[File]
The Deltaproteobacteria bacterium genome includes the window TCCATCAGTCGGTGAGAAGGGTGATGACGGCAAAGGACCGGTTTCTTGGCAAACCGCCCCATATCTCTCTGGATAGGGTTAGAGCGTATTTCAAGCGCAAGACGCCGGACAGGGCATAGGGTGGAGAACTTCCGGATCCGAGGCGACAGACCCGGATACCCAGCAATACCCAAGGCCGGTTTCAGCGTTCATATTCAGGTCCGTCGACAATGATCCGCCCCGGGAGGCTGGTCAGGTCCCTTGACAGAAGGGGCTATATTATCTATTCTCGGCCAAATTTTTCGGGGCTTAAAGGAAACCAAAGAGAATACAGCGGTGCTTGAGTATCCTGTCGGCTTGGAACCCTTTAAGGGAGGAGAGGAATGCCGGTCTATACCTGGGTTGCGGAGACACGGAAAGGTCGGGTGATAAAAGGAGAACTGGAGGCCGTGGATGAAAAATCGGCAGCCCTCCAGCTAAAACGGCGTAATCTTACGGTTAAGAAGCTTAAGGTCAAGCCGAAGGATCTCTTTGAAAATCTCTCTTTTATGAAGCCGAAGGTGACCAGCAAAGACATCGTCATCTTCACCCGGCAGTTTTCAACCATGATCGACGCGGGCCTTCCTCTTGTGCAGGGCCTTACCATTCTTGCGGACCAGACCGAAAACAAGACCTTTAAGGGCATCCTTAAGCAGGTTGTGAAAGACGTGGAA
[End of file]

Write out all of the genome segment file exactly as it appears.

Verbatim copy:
The Deltaproteobacteria bacterium genome includes the window TCCATCAGTCGGTGAGAAGGGTGATGACGGCAAAGGACCGGTTTCTTGGCAAACCGCCCCATATCTCTCTGGATAGGGTTAGAGCGTATTTCAAGCGCAAGACGCCGGACAGGGCATAGGGTGGAGAACTTCCGGATCCGAGGCGACAGACCCGGATACCCAGCAATACCCAAGGCCGGTTTCAGCGTTCATATTCAGGTCCGTCGACAATGATCCGCCCCGGGAGGCTGGTCAGGTCCCTTGACAGAAGGGGCTATATTATCTATTCTCGGCCAAATTTTTCGGGGCTTAAAGGAAACCAAAGAGAATACAGCGGTGCTTGAGTATCCTGTCGGCTTGGAACCCTTTAAGGGAGGAGAGGAATGCCGGTCTATACCTGGGTTGCGGAGACACGGAAAGGTCGGGTGATAAAAGGAGAACTGGAGGCCGTGGATGAAAAATCGGCAGCCCTCCAGCTAAAACGGCGTAATCTTACGGTTAAGAAGCTTAAGGTCAAGCCGAAGGATCTCTTTGAAAATCTCTCTTTTATGAAGCCGAAGGTGACCAGCAAAGACATCGTCATCTTCACCCGGCAGTTTTCAACCATGATCGACGCGGGCCTTCCTCTTGTGCAGGGCCTTACCATTCTTGCGGACCAGACCGAAAACAAGACCTTTAAGGGCATCCTTAAGCAGGTTGTGAAAGACGTGGAA